Carlos Alcaraz might be struggling because Djokovic is in his head

(Photo by Stringer/Anadolu via Getty Images)
(Photo by Stringer/Anadolu via Getty Images) /

Carlos Alcaraz doesn’t lately resemble the player who was once ranked No. 1 on the ATP tour. He also doesn’t look like a player who at 20 years old has won two Grand Slams already and was supposed to be Novak Djokovic’s heir to the ATP crown for the next decade-plus. Alcaraz isn’t even playing like a top-5 player right now.

What’s going on? Sure, he took some time off in the last couple of weeks after claiming injury. He didn’t look hurt at all, though, in losing to Roman Safiullin in straight sets in the second round of the Rolex Paris Masters. Carlos Alcaraz simply got beat by a player who wasn’t beating himself the way Alcaraz was.

Alcaraz has now been bounced relatively early from the last two tournaments he has played. His second-round loss in Paris was his earliest exit from a tournament since he lost his first match at the Astana Open in early October 2022. After that loss, Alcaraz made it at least to the semifinals in 10 of his next 12 tournaments. In one of the tournaments he didn’t make the semis, the 2022 Rolex Paris Masters, he made the quarterfinals but then was injured in the second set against Holger Rune.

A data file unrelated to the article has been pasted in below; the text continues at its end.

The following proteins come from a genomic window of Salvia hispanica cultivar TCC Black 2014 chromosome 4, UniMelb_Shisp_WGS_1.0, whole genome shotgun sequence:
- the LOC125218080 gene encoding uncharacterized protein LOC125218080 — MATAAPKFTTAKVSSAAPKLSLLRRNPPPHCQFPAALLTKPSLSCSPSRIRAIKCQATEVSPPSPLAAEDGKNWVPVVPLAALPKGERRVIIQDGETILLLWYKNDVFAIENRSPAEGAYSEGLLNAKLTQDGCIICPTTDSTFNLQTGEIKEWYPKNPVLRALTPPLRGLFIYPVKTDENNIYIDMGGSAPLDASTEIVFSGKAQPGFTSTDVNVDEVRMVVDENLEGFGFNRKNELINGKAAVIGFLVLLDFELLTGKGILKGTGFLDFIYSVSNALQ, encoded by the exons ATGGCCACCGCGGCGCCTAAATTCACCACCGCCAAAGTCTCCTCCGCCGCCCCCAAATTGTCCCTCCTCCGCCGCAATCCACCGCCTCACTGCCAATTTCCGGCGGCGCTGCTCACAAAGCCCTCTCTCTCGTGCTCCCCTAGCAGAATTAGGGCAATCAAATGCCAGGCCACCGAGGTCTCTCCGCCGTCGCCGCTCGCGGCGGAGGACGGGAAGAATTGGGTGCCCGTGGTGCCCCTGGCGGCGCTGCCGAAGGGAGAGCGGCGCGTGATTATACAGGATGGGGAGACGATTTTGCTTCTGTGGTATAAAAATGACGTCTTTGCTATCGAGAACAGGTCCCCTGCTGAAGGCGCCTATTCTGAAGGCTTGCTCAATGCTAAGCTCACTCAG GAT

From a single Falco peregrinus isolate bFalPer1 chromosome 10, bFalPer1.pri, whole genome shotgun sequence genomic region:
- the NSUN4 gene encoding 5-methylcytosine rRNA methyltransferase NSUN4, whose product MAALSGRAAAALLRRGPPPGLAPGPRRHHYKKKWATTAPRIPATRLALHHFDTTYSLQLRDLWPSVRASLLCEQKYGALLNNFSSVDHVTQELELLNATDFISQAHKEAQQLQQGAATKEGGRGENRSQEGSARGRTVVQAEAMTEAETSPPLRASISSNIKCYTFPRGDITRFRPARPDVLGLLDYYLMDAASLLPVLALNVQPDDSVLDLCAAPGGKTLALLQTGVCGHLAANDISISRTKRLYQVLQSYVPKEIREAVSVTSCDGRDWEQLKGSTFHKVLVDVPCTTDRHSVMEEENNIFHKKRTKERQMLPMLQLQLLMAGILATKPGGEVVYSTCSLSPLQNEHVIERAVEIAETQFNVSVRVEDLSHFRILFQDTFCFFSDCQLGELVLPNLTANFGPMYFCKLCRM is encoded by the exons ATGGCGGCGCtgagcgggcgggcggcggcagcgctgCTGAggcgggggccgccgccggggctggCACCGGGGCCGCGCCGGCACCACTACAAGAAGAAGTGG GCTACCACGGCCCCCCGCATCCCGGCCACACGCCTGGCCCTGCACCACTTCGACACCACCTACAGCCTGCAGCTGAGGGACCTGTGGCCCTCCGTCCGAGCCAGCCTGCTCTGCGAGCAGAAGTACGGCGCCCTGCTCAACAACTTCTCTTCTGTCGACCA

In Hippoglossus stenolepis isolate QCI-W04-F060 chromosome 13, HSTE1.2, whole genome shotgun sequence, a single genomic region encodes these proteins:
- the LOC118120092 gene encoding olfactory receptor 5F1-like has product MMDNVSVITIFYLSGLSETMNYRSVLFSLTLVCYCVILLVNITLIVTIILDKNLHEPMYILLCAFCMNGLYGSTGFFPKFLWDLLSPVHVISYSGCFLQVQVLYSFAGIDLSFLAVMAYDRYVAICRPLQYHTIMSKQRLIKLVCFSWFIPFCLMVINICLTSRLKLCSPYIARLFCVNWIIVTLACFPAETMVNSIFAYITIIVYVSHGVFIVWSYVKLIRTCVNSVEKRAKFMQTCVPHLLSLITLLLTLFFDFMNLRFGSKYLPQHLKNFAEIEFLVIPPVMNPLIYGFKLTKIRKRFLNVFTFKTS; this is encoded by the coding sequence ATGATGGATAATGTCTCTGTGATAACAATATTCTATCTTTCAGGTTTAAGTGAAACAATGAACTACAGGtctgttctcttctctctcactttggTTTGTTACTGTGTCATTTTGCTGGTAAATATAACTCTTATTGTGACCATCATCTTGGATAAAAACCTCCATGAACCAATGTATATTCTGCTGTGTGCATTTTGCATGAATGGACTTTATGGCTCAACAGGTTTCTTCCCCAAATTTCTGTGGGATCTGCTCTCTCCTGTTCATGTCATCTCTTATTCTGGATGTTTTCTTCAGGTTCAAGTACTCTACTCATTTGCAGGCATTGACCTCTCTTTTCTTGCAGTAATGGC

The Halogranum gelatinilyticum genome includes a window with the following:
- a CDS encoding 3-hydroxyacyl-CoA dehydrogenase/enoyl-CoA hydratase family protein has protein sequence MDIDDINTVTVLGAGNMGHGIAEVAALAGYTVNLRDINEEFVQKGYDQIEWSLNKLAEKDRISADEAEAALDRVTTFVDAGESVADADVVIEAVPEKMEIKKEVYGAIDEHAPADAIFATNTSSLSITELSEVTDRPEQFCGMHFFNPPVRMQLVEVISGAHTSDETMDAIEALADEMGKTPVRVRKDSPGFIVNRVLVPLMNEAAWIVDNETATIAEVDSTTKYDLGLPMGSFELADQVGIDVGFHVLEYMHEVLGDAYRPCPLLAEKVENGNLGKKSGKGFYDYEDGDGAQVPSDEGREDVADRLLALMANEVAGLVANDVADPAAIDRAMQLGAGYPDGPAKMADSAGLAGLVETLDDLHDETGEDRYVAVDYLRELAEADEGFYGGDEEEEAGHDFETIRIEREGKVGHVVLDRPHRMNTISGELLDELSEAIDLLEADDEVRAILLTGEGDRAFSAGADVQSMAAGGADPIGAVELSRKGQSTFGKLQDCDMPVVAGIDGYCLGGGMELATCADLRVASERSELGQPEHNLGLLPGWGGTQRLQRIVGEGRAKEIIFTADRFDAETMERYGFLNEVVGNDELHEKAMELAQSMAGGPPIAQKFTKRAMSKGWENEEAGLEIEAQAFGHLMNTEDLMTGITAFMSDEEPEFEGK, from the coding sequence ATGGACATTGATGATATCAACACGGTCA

Carlos Alcaraz might be thinking too much about Novak Djokovic

Maybe we take Carlos Alcaraz for granted a bit. We forget he isn’t even old enough to drink legally in the United States. He would be only two years removed from high school. He achieved so much so quickly that maybe we tend to discredit a normal 20-year-old goes through some proverbial growing pains. Alcaraz’s game is elite, but maybe he isn’t yet mentally elite in terms of playing tennis because he hasn’t truly had to be most of the time: His game alone is enough to defeat opponents.

Part of the issue might simply be that Carlos Alcaraz is trying to be great and is focused on No. 1 and keeping that ranking for years to come but there is someone seemingly always in the way: Novak Djokovic. Alcaraz would already have an iron grip on the sport if not for the Serb. And Carlos Alcaraz talks about Djokovic a lot.

Meanwhile, the difference between when Djokovic was younger and just beginning his climb to earning 24 majors, Djokovic thought more about himself and how he could overcome his own tendencies in order to be great. Sure, there were Rafael Nadal and Roger Federer potentially in every tournament Djokovic would play, but Djokovic knew if he prepared and played his game, he had a very good shot of winning.

Every tennis player plays as much against themselves as against the other player. An unforced error here or there could be the difference in the match. Those kinds of things are mostly one’s own fault rather than the other player’s.

One reason Novak Djokovic has consistently won so many tournaments he enters is that he focuses on one match at a time and tries to beat the player on the other side of the net. He isn’t trying to beat a Federer or Nadal three matches down the path to the tournament title.

Carlos Alcaraz hasn’t seemingly learned this skill yet. He might be playing Safiullin but he is thinking about Djokovic. That’s no way to win enough to retake the No. 1 ranking from Djokovic, and after Carlos Alcaraz’s loss to Safiullin on Tuesday, the year-end No. 1 ranking seems rather hopeless for Alcaraz now.

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